Looking at the government shutdown
Updated: Thursday, October 3 2013, 08:24 PM EDT
KALAMAZOO, Mich. (NEWSCHANNEL 3) - The government shutdown is wrapping up its third day, and there is still no whisper of a way out of the situation.
Tonight, in Tom's Corner, Tom Van Howe says it's amazing that our Congress, which is failing to get the job done, keeps getting paid.
Let me see if I can get this straight.
The people we elect to make important decisions on our behalf have allowed the government to shut down because its locked up on health care for the country, while they get their own special brand of healthcare, paid for by you and me.
The people we elect have forced the layoff of nearly a million so-called non-essential people—sorry about that—while their own paychecks are guaranteed.
No change in lifestyle for them. If they were living in the real world their job performance would be grounds for dismissal. All of them.
A Republican senator smugly says on FOX News that the shutdown will make people realize they can live with less government than they thought they needed. Tell that to the actuaries who say the shutdown is costing government at least $300 million a day. Tell that to the 9-million low-income women with infants and children with WIC cards who see signs on grocery store doors that they are no longer welcome during the shutdown. So what if they can't feed their families?
And the shutdown is caused by 80 right-wing Congressmen. They are considered members of the tea party, who have somehow hijacked the moderates of the Republican Party into challenging the Affordable Care Act, also known as "Obamacare," at any cost.
Obamacare is not just an idea. It's a law—a law that was passed by Congress three years ago. It survived a challenge last year in the Supreme Court of the United States and became effective two days ago.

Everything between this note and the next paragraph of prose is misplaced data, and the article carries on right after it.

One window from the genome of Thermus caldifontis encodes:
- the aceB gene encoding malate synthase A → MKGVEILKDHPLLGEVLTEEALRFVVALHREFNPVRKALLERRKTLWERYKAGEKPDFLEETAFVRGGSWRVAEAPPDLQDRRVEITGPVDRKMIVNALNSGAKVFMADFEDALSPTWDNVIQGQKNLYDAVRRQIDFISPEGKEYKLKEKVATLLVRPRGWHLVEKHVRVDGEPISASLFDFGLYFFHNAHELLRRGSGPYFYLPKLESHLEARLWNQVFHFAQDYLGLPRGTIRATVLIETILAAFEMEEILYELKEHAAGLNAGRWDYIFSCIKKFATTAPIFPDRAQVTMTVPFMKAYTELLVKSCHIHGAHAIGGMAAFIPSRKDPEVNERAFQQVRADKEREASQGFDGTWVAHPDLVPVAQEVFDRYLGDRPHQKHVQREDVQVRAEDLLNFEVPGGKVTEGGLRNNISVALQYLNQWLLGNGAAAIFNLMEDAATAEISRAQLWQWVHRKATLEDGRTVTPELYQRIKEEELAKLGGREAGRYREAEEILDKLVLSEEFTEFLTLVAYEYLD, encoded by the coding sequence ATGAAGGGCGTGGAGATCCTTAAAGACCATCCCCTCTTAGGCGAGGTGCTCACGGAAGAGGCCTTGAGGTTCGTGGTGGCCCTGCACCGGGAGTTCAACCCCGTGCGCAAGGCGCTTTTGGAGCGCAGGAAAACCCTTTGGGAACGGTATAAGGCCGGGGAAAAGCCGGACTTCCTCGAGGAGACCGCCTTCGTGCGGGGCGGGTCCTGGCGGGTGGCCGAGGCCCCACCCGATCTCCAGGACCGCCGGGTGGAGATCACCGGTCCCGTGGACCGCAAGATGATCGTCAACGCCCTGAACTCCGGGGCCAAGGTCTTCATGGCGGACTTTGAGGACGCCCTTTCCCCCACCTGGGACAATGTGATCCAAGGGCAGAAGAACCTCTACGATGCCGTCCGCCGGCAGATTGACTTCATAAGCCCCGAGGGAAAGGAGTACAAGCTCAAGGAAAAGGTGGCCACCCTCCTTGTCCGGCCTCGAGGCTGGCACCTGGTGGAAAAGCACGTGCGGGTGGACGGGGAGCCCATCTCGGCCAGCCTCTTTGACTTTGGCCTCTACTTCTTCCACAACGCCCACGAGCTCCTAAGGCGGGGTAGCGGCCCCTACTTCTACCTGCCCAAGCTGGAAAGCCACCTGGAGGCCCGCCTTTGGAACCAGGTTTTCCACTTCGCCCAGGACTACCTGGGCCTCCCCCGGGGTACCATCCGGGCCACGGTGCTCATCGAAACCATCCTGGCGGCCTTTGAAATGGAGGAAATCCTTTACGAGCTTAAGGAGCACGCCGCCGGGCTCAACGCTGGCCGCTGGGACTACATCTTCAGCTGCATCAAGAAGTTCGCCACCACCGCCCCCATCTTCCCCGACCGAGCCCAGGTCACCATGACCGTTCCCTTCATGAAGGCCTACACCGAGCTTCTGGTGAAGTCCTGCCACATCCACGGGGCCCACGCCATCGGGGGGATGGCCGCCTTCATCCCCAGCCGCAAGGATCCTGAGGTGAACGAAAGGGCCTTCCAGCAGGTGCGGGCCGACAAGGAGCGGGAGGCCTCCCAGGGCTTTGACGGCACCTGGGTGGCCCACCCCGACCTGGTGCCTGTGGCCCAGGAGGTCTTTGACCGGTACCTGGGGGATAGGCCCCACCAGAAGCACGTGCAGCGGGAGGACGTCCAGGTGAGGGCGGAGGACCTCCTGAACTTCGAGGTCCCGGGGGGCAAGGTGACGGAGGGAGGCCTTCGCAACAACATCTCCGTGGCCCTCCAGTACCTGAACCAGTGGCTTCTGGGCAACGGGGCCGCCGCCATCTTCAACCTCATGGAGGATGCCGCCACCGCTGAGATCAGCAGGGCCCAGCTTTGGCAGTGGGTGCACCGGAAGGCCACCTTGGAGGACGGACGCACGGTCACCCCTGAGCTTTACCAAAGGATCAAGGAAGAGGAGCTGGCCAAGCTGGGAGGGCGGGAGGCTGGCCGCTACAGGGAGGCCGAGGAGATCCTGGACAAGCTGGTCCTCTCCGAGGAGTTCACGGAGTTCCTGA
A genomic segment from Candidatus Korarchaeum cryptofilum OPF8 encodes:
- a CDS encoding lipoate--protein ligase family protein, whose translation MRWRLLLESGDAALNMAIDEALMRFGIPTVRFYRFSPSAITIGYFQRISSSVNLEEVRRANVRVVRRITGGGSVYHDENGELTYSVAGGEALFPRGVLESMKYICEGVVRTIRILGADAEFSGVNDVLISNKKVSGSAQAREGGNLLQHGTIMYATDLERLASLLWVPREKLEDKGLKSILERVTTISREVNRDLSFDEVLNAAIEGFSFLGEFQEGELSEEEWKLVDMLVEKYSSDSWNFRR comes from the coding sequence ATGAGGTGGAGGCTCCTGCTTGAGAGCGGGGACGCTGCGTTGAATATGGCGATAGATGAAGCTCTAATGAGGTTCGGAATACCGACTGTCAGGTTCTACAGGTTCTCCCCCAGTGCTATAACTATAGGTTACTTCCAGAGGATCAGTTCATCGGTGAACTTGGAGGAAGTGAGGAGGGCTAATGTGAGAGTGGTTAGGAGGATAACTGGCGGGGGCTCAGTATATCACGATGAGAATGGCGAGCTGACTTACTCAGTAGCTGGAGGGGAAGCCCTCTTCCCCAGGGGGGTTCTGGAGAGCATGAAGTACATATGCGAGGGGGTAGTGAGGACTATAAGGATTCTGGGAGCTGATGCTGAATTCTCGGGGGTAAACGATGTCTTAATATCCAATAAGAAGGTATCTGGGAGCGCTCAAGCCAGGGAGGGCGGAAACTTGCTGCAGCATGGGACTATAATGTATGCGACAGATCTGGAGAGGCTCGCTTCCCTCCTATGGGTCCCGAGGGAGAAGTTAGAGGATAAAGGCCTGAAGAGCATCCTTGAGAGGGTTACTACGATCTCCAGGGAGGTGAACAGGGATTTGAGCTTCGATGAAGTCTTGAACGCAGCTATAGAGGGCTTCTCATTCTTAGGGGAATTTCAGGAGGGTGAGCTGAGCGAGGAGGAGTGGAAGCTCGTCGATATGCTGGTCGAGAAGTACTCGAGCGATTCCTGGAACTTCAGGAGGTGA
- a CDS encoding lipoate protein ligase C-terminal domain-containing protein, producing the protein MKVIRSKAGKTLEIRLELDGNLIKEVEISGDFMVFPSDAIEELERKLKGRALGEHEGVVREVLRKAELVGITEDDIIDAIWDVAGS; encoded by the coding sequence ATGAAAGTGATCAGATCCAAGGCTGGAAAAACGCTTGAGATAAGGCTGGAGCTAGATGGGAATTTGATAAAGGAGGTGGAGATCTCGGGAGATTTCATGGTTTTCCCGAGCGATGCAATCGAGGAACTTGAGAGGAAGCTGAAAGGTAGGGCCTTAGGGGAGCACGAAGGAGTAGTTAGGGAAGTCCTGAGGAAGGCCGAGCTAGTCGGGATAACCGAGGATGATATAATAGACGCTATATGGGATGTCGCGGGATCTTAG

The concept of a national health care policy has been pursued by every President over the past one hundred years. So its not a new concept. It finally happened.
With Congress so off course, it follows that Speaker John Boehner, the man with the tan from Ohio, has quite simply lost control over his party.
Moderate Republicans who do a lot of grumbling about people like tea party leader Senator Ted Cruz have lost their voice. Or maybe they've given up their voice.
Could it be that they're afraid of the tea party and the NRA and their seemingly endless supplies of money?
Rest assured they all know what happened to those two Republican State Senators from Colorado who had the temerity to vote their consciences and say yes to universal background checks on firearm sales.
They won't even get a chance to face voters again. They're gone. Recalled. Thanks to a $400 thousand campaign financed by the NRA.
Even more troubling, the polls are pretty clear. The vast majority of Americans didn't want this shutdown in any way.
They wanted their leaders to work things out—to do what we pay them to do.
Congress's approval rating hovers at about ten percent. The shutdown isn't exactly making them more popular. But they don't seem to care. They come from gerrymandered districts where their reelection is virtually guaranteed.
But unless people start speaking up, and start demanding that:
- If the country suffers, Congress does too
- That if the government shuts down, Congress—those 535 elected employees of ours—they don't get paid. Not one penny.
- That moderates in both parties dig down and show some courage and find a way to talk to one another and do their damn jobs,
- That contrary to what they grow to believe, they are not royalty. They are hired by the people. They are employees of the people. They are beholden to the people, and a majority of the people have a right to expect far, far better than what they're getting.
If that doesn't happen, our democracy, where for the time being the majority no longer rules, is in peril.
I think I have it right.
In this corner...I'm Tom Van Howe.